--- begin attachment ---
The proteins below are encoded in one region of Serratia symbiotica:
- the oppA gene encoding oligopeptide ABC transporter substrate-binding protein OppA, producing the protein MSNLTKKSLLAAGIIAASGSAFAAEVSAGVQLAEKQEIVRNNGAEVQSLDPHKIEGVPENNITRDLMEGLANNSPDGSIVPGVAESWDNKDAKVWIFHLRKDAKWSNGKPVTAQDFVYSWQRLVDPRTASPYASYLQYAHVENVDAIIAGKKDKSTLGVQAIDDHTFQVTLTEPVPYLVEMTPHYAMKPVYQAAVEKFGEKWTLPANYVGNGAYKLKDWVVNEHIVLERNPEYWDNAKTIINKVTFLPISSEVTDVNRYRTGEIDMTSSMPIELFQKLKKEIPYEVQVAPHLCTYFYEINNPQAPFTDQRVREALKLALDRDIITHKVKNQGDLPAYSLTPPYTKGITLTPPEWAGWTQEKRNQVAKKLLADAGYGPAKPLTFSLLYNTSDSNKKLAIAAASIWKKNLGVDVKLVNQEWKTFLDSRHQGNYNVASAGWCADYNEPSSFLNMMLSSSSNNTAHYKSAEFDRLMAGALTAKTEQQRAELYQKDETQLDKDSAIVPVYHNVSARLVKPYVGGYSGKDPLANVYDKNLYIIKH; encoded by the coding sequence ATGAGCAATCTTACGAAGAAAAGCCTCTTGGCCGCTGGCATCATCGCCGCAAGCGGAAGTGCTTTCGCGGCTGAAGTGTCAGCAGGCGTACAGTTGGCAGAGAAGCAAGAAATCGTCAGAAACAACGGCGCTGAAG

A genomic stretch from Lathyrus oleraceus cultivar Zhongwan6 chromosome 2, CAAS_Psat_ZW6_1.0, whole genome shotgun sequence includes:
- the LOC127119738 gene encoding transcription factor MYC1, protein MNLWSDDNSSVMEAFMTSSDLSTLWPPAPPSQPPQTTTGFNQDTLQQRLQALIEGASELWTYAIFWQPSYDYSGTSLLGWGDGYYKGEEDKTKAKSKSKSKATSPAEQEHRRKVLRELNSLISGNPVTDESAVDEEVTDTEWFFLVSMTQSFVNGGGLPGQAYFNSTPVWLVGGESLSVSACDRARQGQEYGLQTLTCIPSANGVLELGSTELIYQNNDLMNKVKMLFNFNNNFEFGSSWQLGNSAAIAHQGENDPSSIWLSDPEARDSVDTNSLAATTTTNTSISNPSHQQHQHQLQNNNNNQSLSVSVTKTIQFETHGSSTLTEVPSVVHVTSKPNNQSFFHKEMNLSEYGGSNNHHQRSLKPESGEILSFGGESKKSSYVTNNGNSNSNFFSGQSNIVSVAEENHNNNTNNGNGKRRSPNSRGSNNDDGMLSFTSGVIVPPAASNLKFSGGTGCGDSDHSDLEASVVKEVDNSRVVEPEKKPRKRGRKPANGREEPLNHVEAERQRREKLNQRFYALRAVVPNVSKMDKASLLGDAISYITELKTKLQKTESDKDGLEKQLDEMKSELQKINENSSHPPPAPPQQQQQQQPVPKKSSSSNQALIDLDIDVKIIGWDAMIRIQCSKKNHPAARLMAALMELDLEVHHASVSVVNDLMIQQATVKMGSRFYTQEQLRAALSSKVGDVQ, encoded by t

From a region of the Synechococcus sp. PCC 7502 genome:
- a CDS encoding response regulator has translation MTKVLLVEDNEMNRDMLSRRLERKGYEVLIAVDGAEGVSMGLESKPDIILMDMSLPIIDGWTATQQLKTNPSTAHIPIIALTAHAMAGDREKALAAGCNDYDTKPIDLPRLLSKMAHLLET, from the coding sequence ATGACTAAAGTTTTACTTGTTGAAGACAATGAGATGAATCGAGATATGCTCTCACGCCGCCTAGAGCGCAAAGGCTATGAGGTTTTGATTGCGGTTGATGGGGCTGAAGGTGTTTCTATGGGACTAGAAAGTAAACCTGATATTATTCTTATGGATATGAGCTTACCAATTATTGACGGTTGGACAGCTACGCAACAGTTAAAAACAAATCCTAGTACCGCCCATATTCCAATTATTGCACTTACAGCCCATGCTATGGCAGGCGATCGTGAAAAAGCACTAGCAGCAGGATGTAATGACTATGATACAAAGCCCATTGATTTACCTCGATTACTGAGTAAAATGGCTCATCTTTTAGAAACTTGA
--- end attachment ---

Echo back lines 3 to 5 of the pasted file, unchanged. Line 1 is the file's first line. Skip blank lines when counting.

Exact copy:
A genomic stretch from Lathyrus oleraceus cultivar Zhongwan6 chromosome 2, CAAS_Psat_ZW6_1.0, whole genome shotgun sequence includes:
- the LOC127119738 gene encoding transcription factor MYC1, protein MNLWSDDNSSVMEAFMTSSDLSTLWPPAPPSQPPQTTTGFNQDTLQQRLQALIEGASELWTYAIFWQPSYDYSGTSLLGWGDGYYKGEEDKTKAKSKSKSKATSPAEQEHRRKVLRELNSLISGNPVTDESAVDEEVTDTEWFFLVSMTQSFVNGGGLPGQAYFNSTPVWLVGGESLSVSACDRARQGQEYGLQTLTCIPSANGVLELGSTELIYQNNDLMNKVKMLFNFNNNFEFGSSWQLGNSAAIAHQGENDPSSIWLSDPEARDSVDTNSLAATTTTNTSISNPSHQQHQHQLQNNNNNQSLSVSVTKTIQFETHGSSTLTEVPSVVHVTSKPNNQSFFHKEMNLSEYGGSNNHHQRSLKPESGEILSFGGESKKSSYVTNNGNSNSNFFSGQSNIVSVAEENHNNNTNNGNGKRRSPNSRGSNNDDGMLSFTSGVIVPPAASNLKFSGGTGCGDSDHSDLEASVVKEVDNSRVVEPEKKPRKRGRKPANGREEPLNHVEAERQRREKLNQRFYALRAVVPNVSKMDKASLLGDAISYITELKTKLQKTESDKDGLEKQLDEMKSELQKINENSSHPPPAPPQQQQQQQPVPKKSSSSNQALIDLDIDVKIIGWDAMIRIQCSKKNHPAARLMAALMELDLEVHHASVSVVNDLMIQQATVKMGSRFYTQEQLRAALSSKVGDVQ, encoded by t

From a region of the Synechococcus sp. PCC 7502 genome: